1925: Cyprus officially became a British colony. It had been leased to Britain by Turkey (i.e. the Ottoman Empire; listen to our Sermon The Ottoman Empire) in 1878 and was annexed to the British Empire at the start of the First World War in 1914.
1944: During the Second World War (1939-1945), the German Messerschmitt Me 262, the world's first combat jet, made its first flight. Nazi scientists were the first to produce rockets and jet engines. After the war, many of the "reformed Nazis" who did not face justice for their war crimes were admitted into the U.S. where they worked for various military establishments, including NASA e.g. Wernher von Braun, the former Nazi SS officer, who some Jewish holocaust survivors called "the NASA Nazi."
1945: German radio officially announced that Adolf Hitler had died (by suicide) in Berlin the day before (see Presidential Quotes On War, Terrorism, Religion).
1945: High-ranking Nazi Paul Goebbels, 48, and his family, died the day after Hitler killed himself: Goebbels' 6 children were given lethal injections, and then he and his wife, at their request, were each shot twice in the back of the head by a Nazi Storm Trooper. The bodies were then doused with gasoline and set on fire.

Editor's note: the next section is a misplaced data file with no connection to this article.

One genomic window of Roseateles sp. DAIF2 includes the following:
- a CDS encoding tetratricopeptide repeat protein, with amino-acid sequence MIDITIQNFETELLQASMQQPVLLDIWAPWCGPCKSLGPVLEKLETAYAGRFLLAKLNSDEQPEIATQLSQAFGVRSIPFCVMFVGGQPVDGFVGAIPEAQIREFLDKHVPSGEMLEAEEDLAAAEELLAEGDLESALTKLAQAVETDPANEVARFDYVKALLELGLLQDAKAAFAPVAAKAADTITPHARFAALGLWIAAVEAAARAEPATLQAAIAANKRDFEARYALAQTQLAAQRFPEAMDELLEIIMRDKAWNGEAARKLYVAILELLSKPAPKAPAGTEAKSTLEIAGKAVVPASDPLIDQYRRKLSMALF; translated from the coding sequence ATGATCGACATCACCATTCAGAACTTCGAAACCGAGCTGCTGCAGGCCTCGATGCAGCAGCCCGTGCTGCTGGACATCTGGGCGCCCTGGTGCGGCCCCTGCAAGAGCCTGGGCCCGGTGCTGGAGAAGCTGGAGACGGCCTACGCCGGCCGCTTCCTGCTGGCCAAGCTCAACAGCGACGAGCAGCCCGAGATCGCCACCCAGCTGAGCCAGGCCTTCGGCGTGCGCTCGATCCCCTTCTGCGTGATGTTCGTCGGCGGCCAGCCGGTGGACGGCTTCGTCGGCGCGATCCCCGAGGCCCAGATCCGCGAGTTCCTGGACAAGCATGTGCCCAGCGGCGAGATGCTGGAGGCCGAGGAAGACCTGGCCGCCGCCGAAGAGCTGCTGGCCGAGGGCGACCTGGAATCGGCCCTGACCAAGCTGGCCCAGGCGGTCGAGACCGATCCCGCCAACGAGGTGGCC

1960: Russia shot down a U.S. high-altitude U-2 spy plane piloted by Francis Gary Powers. He was later exchanged for a Russian spy who had been captured in New York.
1961: Cuban leader Fidel Castro declared Cuba a socialist nation and abolished elections.
1963: Sir Winston Churchill announced his retirement from the House of Commons.
1982: British forces began the recovery of the Falkland Islands from Argentina.
1982: In Poland, 50,000 supporters of the "Solidarity" labor union demonstrated in Warsaw against military rule.
1986: Canada's first artificial heart transplant was done at the Ottawa Civic Hospital. Dr. Wilbert Keon performed the operation on Noella Leclair, 41. The implanted heart, the Jarvik-7, served as a bridge until a human heart became available on May 8.
1993: Sri Lankan President Ranasinghe Premadasa died of injuries suffered in a bomb blast during a May Day procession.
1997: Tony Blair was elected Prime Minister of Britain. The Labor Party won a landslide victory over the Conservative Party of Prime Minister John Major, ending 18 years of Conservative rule.
2011: Saudi Arabian terrorist leader Osama bin Laden was killed by U.S. commandos during a raid into Pakistan.